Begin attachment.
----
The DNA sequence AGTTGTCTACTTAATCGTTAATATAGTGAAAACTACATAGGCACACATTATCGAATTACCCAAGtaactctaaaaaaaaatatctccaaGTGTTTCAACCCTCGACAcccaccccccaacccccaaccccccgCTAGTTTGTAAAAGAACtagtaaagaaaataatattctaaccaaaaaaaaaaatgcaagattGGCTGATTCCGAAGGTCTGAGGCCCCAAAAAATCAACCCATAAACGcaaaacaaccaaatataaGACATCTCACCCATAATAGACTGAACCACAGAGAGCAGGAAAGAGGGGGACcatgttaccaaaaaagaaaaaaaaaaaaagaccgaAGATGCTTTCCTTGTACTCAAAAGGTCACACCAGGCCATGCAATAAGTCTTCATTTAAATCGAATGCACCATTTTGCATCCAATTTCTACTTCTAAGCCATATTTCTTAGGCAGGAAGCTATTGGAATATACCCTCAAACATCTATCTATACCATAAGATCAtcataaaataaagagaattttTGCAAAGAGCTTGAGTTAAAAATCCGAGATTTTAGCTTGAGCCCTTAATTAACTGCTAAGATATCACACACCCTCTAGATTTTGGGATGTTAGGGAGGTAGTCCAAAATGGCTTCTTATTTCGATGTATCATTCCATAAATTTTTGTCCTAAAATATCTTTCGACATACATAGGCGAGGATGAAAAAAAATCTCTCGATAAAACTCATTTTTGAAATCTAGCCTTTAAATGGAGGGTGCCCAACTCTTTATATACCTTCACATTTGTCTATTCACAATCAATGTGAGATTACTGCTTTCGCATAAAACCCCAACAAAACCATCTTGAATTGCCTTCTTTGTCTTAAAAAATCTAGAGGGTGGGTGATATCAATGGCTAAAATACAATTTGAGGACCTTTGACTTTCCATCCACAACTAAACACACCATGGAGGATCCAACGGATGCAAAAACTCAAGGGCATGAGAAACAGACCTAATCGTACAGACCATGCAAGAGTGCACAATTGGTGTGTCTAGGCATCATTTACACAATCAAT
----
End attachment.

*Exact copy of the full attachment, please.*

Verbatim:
The DNA sequence AGTTGTCTACTTAATCGTTAATATAGTGAAAACTACATAGGCACACATTATCGAATTACCCAAGtaactctaaaaaaaaatatctccaaGTGTTTCAACCCTCGACAcccaccccccaacccccaaccccccgCTAGTTTGTAAAAGAACtagtaaagaaaataatattctaaccaaaaaaaaaaatgcaagattGGCTGATTCCGAAGGTCTGAGGCCCCAAAAAATCAACCCATAAACGcaaaacaaccaaatataaGACATCTCACCCATAATAGACTGAACCACAGAGAGCAGGAAAGAGGGGGACcatgttaccaaaaaagaaaaaaaaaaaaagaccgaAGATGCTTTCCTTGTACTCAAAAGGTCACACCAGGCCATGCAATAAGTCTTCATTTAAATCGAATGCACCATTTTGCATCCAATTTCTACTTCTAAGCCATATTTCTTAGGCAGGAAGCTATTGGAATATACCCTCAAACATCTATCTATACCATAAGATCAtcataaaataaagagaattttTGCAAAGAGCTTGAGTTAAAAATCCGAGATTTTAGCTTGAGCCCTTAATTAACTGCTAAGATATCACACACCCTCTAGATTTTGGGATGTTAGGGAGGTAGTCCAAAATGGCTTCTTATTTCGATGTATCATTCCATAAATTTTTGTCCTAAAATATCTTTCGACATACATAGGCGAGGATGAAAAAAAATCTCTCGATAAAACTCATTTTTGAAATCTAGCCTTTAAATGGAGGGTGCCCAACTCTTTATATACCTTCACATTTGTCTATTCACAATCAATGTGAGATTACTGCTTTCGCATAAAACCCCAACAAAACCATCTTGAATTGCCTTCTTTGTCTTAAAAAATCTAGAGGGTGGGTGATATCAATGGCTAAAATACAATTTGAGGACCTTTGACTTTCCATCCACAACTAAACACACCATGGAGGATCCAACGGATGCAAAAACTCAAGGGCATGAGAAACAGACCTAATCGTACAGACCATGCAAGAGTGCACAATTGGTGTGTCTAGGCATCATTTACACAATCAAT